Keep track until you reach 3x.
Here’s what that means:
Once you have earned three times in revenue what you spent for the ad, you have a positive ROI.
This statistic holds for most contracting companies.
An example: You spend $200 on an ad in a neighborhood magazine. It is easy for you to track this because you don’t often do work in this neighborhood. On top of that, you ask when they call how they heard about you. Anytime you hear about that magazine; you make a note on the invoice.
At the end of the month, you check the invoices for that neighborhood. You total up the revenue and find that you did $1,000 worth of work in that neighborhood.
$200 x 3 = $600, so a $1,000 return makes you happy. If you want to get fancy, you can subtract the cost of parts and use what is called your Net Revenue to compare against your goal number.
3x net revenue is even better.
Once you have broken 3x, everything else is gravy. It’s a success!
Be careful not to assume that a promotion that worked once will work forever though.
Check in with your ROI on a regular basis.
Calculating your ROI and tracking it is often a time-consuming detail that we skip in the chaos of the day-to-day.
However, if you want to maximize your profits and meet your growth goals, you have to know if your spending money well.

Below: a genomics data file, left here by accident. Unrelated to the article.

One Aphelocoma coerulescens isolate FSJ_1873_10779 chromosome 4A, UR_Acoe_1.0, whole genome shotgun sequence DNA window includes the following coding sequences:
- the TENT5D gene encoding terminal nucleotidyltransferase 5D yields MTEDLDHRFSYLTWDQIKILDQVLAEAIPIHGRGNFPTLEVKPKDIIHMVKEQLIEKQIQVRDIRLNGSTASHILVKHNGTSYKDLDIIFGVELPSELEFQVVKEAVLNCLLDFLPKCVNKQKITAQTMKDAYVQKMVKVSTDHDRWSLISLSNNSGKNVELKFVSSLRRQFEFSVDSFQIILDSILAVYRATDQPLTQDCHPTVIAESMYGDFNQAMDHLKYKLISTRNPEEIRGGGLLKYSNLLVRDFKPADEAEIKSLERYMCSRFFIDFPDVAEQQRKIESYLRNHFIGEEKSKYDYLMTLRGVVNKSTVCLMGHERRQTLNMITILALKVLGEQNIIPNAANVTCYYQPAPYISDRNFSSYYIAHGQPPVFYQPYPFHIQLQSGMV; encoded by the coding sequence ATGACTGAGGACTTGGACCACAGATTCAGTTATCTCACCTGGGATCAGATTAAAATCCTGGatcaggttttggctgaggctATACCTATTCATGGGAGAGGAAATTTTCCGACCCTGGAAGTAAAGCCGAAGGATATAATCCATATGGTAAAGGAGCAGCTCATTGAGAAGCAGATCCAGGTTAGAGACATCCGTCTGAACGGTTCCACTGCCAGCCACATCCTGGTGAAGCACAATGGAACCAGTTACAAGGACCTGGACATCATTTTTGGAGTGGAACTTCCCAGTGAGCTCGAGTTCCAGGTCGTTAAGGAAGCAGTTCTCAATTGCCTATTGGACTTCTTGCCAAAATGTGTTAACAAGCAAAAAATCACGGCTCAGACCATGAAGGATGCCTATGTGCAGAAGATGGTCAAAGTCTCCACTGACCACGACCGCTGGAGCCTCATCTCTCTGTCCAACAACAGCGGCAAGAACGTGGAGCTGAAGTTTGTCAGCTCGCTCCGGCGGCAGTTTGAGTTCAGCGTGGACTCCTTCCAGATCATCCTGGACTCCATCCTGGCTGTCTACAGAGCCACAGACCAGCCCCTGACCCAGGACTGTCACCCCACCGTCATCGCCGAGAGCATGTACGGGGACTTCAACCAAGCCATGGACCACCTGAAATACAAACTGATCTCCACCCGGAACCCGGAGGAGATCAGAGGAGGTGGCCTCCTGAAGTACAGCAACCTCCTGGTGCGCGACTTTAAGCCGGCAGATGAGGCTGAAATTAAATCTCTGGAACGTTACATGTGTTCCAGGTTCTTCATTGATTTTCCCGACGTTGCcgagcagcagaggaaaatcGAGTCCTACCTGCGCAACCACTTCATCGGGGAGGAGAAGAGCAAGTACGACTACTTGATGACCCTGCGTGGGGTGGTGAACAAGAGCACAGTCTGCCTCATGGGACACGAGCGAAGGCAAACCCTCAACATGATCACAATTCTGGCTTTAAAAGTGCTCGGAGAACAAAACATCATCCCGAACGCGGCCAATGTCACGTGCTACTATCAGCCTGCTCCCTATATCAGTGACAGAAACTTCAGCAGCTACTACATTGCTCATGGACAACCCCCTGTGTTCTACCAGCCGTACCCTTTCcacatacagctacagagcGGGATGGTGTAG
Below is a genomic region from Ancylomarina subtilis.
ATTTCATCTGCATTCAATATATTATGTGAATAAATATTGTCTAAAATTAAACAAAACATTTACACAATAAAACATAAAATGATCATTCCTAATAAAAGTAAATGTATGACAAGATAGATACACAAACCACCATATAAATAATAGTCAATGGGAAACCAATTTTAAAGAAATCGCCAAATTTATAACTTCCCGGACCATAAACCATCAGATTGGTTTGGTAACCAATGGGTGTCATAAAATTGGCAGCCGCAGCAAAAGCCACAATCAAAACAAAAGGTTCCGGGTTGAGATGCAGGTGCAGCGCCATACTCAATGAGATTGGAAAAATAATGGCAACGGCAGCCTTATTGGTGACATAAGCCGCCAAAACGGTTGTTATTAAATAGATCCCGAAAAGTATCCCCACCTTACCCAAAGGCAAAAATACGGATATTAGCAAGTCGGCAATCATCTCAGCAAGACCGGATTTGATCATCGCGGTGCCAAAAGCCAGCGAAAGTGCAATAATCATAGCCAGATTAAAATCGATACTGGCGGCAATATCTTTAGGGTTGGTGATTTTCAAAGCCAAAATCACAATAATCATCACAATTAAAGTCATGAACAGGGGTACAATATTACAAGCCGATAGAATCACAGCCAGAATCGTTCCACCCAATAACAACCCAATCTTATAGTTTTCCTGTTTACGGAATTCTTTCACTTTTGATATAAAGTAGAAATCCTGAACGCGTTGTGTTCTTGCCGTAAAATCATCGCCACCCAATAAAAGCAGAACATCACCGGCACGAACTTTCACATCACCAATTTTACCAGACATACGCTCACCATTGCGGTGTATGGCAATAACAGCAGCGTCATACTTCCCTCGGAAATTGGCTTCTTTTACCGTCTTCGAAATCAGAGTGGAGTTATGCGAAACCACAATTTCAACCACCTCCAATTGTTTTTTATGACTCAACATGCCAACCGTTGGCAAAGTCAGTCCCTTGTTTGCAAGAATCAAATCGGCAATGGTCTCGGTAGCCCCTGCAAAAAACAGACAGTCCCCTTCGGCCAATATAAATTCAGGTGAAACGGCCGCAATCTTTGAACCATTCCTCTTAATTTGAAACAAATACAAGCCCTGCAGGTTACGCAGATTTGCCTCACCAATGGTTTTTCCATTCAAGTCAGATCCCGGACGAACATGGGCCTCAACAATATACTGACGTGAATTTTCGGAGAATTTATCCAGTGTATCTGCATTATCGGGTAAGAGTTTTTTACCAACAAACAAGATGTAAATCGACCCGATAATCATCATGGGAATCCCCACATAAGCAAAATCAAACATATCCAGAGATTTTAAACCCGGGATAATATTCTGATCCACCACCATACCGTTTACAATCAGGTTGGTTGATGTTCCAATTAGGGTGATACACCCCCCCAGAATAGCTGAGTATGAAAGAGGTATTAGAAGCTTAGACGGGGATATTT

Some advertising methods take a few months to see results. When you are strategic about an advertising method, you can have the confidence to wait for the ROI.
Without an ROI calculation, you can’t possibly know what advertising is working and what isn’t.
The best advertising for plumbers and contractors is measurable.
Try new things when they make strategic sense and then track them for a return on investment.
Decide on a marketing budget before you start spending.
Your marketing budget should fall between two and six percent of your gross revenue. Use revenue increases from successful advertising to fund future marketing efforts.
In other words: If you make $100,000 a month in total revenue, your marketing budget should be between $2,000 and $6,000 per month maximum.
If you get your 3x ROI, the next month you should earn closer to $118,000 in revenue. Your marketing budget will then adjust to $7,080. The same percentage of profit drops to the bottom line.
Keep in mind that your marketing budget is not just advertising. Other costs may go into marketing like website maintenance, vehicle signage, and business cards.
A Plan Makes All The Difference
If you have a marketing plan, it is easy to decide on the best advertising for plumbers and other contractors.
A well-made marketing plan helps you think through things like promotions, ideal customer, the perfect job, budgeting, and revenue goals.
Once these things are all outlined, it becomes straightforward to filter advertising decisions.
If you are interested in putting together a marketing plan but don’t know where to start, consider taking my online class.
It offers a full-proof way to follow this process and ensure you have a rock-solid marketing plan.
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Author & Speaker
Anja is the creator, writer, and speaker at Tradebiz Toolbox. She has a long and storied history with small business development but cut her teeth on the contractor industries in her family's plumbing company.